Why did we create RISE?
Updated: Sep 24, 2020
After nearly a decade of soap recycling, the Sundara team is excited to introduce a new program: a radically different approach to creating sustainable solutions in the hygiene space.
It was one of those brilliant mornings that only occurs after a long rainy season. The dry breeze and clear skies opened up around us as our small team zipped through central Kigali on the back of moto-taxis between partner meetings. It was June 2018, and the Sundara team had been invited as consultants to Rwanda to meet with several organizations to discuss hygiene solutions in this small yet complex central African nation.
Throughout our ten day visit, we met with organizations of all kinds: a small soap recycling initiative operating within an informal settlement, a women’s empowerment group focused on the power of storytelling, a community initiative focused on micro-financing for small businesses on the border of the Democratic Republic of Congo. The resounding message in these meetings with community leaders and organizers was the same as our own organization: we want to make our communities healthier and cleaner, we want to empower our women and help them realize their potential, and we want to make our health and the health of our children a priority.
Our visit left us feeling inspired but we were also faced with a larger, more fundamental question. How do we make Sundara, a small female-led non profit, more impactful? Was there a way to adjust our approach to help more women create more change across the globe? Over the next few months we visited social enterprises in South Africa, Ethiopia and Nigeria and realized that there are so many female social entrepreneurs with brilliant solutions to global health issues, who lack start-up capital and mentorship to grow their enterprise. So, that is why on an autumn evening in 2019, we created RISE.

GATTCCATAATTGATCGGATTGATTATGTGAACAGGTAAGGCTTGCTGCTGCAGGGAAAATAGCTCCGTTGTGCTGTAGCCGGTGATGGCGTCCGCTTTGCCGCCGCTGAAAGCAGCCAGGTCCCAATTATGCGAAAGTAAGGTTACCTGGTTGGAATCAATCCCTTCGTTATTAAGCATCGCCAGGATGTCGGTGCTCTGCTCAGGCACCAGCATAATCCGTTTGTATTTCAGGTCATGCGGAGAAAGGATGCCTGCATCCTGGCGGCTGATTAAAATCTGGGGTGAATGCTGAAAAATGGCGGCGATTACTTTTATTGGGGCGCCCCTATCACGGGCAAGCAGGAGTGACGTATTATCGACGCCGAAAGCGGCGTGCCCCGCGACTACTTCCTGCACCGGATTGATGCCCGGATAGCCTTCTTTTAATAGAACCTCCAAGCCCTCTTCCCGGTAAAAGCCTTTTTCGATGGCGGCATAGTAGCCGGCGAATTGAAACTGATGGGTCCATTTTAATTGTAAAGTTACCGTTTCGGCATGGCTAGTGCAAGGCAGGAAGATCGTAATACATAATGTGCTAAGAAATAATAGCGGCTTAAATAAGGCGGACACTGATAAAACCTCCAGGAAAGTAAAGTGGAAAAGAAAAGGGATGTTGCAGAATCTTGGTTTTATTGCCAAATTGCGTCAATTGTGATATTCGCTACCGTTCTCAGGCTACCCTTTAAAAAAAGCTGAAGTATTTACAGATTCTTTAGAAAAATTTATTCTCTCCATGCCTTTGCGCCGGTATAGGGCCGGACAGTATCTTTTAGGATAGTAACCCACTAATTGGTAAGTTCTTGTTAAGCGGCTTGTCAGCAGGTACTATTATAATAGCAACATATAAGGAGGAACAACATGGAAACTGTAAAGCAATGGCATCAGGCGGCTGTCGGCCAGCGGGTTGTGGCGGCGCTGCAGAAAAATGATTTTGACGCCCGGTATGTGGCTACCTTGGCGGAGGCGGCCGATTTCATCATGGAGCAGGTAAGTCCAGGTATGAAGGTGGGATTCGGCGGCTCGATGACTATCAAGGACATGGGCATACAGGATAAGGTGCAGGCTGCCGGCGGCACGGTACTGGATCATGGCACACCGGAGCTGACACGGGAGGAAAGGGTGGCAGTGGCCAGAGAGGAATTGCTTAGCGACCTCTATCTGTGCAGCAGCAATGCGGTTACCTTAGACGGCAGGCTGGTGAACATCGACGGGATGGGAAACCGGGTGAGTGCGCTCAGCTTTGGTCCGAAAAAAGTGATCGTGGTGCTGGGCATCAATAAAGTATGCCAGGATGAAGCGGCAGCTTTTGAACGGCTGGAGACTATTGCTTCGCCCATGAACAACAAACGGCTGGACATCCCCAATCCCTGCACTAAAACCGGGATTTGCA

Our new program (Rewarding Innovative and Sustainable Entrepreneurs) was born out of the desire to level the playing field for female entrepreneurs in the developing world, who have sustainable solutions to improving access to water and sanitation in their communities. We will provide critical seed funding of up to $5,000 and mentorship to our fellows to help them scale, prototype, and refine their sustainable WASH models.
Through our work in India, Myanmar, and East Africa, it has become increasingly clear to us that while talent is evenly distributed, capital and resources to start a social enterprise is not. We hope that our program will help not only level the playing field for female social entrepreneurs, but also create an emphasis on sustainable WASH solutions where the need is most critical. We are so excited to begin this journey, and to share the work of our fellows as we announce our first cohort.